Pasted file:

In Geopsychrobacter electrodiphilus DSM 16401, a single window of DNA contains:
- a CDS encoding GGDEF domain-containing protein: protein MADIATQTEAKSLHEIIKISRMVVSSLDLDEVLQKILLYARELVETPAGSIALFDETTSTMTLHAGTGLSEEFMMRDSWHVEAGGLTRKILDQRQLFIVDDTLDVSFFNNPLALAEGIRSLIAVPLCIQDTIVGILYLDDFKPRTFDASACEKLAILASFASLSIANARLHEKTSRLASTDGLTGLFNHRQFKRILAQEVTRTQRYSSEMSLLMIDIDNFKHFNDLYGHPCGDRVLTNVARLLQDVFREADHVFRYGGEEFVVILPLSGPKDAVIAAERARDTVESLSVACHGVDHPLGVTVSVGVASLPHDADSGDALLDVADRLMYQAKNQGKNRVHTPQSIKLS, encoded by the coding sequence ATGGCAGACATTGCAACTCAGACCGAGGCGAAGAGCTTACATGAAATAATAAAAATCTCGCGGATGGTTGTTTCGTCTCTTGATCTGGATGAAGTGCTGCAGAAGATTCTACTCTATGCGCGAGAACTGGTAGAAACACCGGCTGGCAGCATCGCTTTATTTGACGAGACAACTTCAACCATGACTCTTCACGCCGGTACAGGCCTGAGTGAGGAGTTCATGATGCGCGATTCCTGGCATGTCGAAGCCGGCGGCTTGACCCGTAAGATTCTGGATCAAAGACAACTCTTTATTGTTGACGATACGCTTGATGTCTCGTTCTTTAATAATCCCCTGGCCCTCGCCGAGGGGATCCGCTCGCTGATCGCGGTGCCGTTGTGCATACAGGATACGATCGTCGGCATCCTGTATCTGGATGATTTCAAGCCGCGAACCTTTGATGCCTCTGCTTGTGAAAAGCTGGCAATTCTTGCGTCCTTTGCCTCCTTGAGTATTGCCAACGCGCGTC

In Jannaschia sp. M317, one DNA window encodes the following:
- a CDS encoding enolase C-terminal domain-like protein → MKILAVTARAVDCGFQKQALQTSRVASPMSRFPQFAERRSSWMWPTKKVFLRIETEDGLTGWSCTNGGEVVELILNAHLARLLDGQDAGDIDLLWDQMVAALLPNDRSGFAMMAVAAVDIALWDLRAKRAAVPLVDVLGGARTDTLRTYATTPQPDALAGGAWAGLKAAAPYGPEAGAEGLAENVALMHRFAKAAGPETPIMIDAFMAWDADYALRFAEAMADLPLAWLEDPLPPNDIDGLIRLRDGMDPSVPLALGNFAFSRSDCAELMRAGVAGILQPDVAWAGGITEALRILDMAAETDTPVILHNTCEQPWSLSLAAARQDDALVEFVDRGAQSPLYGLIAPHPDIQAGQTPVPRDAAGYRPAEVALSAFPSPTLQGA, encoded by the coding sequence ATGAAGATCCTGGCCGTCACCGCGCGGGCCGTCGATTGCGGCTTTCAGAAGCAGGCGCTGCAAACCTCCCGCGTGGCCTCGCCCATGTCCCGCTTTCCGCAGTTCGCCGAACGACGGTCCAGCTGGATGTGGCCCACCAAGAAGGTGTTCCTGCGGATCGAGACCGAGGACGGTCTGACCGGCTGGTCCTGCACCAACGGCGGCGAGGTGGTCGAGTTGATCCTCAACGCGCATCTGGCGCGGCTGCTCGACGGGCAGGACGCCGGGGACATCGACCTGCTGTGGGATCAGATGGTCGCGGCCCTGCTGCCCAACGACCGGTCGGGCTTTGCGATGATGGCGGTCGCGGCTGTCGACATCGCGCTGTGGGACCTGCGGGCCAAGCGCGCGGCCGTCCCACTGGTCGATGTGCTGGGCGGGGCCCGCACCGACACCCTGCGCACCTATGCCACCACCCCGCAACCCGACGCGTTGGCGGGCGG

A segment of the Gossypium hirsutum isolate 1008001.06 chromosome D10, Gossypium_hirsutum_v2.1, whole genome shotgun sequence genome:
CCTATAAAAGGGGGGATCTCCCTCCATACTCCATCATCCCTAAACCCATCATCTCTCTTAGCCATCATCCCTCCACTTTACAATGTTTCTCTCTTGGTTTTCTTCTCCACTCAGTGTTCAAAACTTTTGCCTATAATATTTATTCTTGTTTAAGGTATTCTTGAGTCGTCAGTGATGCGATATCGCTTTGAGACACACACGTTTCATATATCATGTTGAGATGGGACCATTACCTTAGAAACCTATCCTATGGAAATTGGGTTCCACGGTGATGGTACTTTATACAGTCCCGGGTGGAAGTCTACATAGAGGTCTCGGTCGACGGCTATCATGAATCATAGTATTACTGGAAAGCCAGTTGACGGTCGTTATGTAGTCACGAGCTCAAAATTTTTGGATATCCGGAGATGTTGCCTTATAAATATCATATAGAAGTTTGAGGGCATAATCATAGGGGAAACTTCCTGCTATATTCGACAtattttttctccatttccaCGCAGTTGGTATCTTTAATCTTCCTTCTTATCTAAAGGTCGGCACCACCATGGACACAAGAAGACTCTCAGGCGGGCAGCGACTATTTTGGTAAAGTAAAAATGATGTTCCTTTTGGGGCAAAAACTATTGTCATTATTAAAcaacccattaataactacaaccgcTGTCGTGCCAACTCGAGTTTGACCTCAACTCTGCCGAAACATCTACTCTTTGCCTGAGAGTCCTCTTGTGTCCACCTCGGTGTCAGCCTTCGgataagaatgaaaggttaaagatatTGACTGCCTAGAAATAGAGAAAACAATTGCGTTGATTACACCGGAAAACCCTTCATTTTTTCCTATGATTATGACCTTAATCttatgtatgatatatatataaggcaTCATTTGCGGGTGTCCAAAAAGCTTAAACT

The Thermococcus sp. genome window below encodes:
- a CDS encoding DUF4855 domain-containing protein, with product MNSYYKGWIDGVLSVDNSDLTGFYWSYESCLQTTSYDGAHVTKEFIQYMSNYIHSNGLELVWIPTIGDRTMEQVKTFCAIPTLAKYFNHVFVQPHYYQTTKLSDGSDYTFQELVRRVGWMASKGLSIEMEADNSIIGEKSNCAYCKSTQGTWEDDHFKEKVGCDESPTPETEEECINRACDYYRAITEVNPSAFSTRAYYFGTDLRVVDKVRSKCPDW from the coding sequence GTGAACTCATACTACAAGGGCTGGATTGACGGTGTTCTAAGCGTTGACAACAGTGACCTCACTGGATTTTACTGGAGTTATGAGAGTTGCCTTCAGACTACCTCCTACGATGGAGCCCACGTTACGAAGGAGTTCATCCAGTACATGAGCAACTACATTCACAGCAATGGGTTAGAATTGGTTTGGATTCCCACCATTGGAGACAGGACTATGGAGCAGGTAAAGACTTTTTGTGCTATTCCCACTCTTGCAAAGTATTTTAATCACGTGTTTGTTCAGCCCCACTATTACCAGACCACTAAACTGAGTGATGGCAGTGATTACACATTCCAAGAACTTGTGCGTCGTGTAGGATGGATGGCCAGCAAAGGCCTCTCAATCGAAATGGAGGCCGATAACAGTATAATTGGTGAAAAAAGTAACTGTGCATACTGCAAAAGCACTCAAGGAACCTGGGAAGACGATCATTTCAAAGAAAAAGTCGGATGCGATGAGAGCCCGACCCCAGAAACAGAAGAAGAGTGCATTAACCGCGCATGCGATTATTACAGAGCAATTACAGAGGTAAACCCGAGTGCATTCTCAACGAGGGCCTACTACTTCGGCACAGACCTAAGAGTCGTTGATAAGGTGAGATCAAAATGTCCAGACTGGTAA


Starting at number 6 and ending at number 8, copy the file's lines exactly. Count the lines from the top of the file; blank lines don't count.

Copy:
CCTATAAAAGGGGGGATCTCCCTCCATACTCCATCATCCCTAAACCCATCATCTCTCTTAGCCATCATCCCTCCACTTTACAATGTTTCTCTCTTGGTTTTCTTCTCCACTCAGTGTTCAAAACTTTTGCCTATAATATTTATTCTTGTTTAAGGTATTCTTGAGTCGTCAGTGATGCGATATCGCTTTGAGACACACACGTTTCATATATCATGTTGAGATGGGACCATTACCTTAGAAACCTATCCTATGGAAATTGGGTTCCACGGTGATGGTACTTTATACAGTCCCGGGTGGAAGTCTACATAGAGGTCTCGGTCGACGGCTATCATGAATCATAGTATTACTGGAAAGCCAGTTGACGGTCGTTATGTAGTCACGAGCTCAAAATTTTTGGATATCCGGAGATGTTGCCTTATAAATATCATATAGAAGTTTGAGGGCATAATCATAGGGGAAACTTCCTGCTATATTCGACAtattttttctccatttccaCGCAGTTGGTATCTTTAATCTTCCTTCTTATCTAAAGGTCGGCACCACCATGGACACAAGAAGACTCTCAGGCGGGCAGCGACTATTTTGGTAAAGTAAAAATGATGTTCCTTTTGGGGCAAAAACTATTGTCATTATTAAAcaacccattaataactacaaccgcTGTCGTGCCAACTCGAGTTTGACCTCAACTCTGCCGAAACATCTACTCTTTGCCTGAGAGTCCTCTTGTGTCCACCTCGGTGTCAGCCTTCGgataagaatgaaaggttaaagatatTGACTGCCTAGAAATAGAGAAAACAATTGCGTTGATTACACCGGAAAACCCTTCATTTTTTCCTATGATTATGACCTTAATCttatgtatgatatatatataaggcaTCATTTGCGGGTGTCCAAAAAGCTTAAACT

The Thermococcus sp. genome window below encodes:
- a CDS encoding DUF4855 domain-containing protein, with product MNSYYKGWIDGVLSVDNSDLTGFYWSYESCLQTTSYDGAHVTKEFIQYMSNYIHSNGLELVWIPTIGDRTMEQVKTFCAIPTLAKYFNHVFVQPHYYQTTKLSDGSDYTFQELVRRVGWMASKGLSIEMEADNSIIGEKSNCAYCKSTQGTWEDDHFKEKVGCDESPTPETEEECINRACDYYRAITEVNPSAFSTRAYYFGTDLRVVDKVRSKCPDW from the coding sequence GTGAACTCATACTACAAGGGCTGGATTGACGGTGTTCTAAGCGTTGACAACAGTGACCTCACTGGATTTTACTGGAGTTATGAGAGTTGCCTTCAGACTACCTCCTACGATGGAGCCCACGTTACGAAGGAGTTCATCCAGTACATGAGCAACTACATTCACAGCAATGGGTTAGAATTGGTTTGGATTCCCACCATTGGAGACAGGACTATGGAGCAGGTAAAGACTTTTTGTGCTATTCCCACTCTTGCAAAGTATTTTAATCACGTGTTTGTTCAGCCCCACTATTACCAGACCACTAAACTGAGTGATGGCAGTGATTACACATTCCAAGAACTTGTGCGTCGTGTAGGATGGATGGCCAGCAAAGGCCTCTCAATCGAAATGGAGGCCGATAACAGTATAATTGGTGAAAAAAGTAACTGTGCATACTGCAAAAGCACTCAAGGAACCTGGGAAGACGATCATTTCAAAGAAAAAGTCGGATGCGATGAGAGCCCGACCCCAGAAACAGAAGAAGAGTGCATTAACCGCGCATGCGATTATTACAGAGCAATTACAGAGGTAAACCCGAGTGCATTCTCAACGAGGGCCTACTACTTCGGCACAGACCTAAGAGTCGTTGATAAGGTGAGATCAAAATGTCCAGACTGGTAA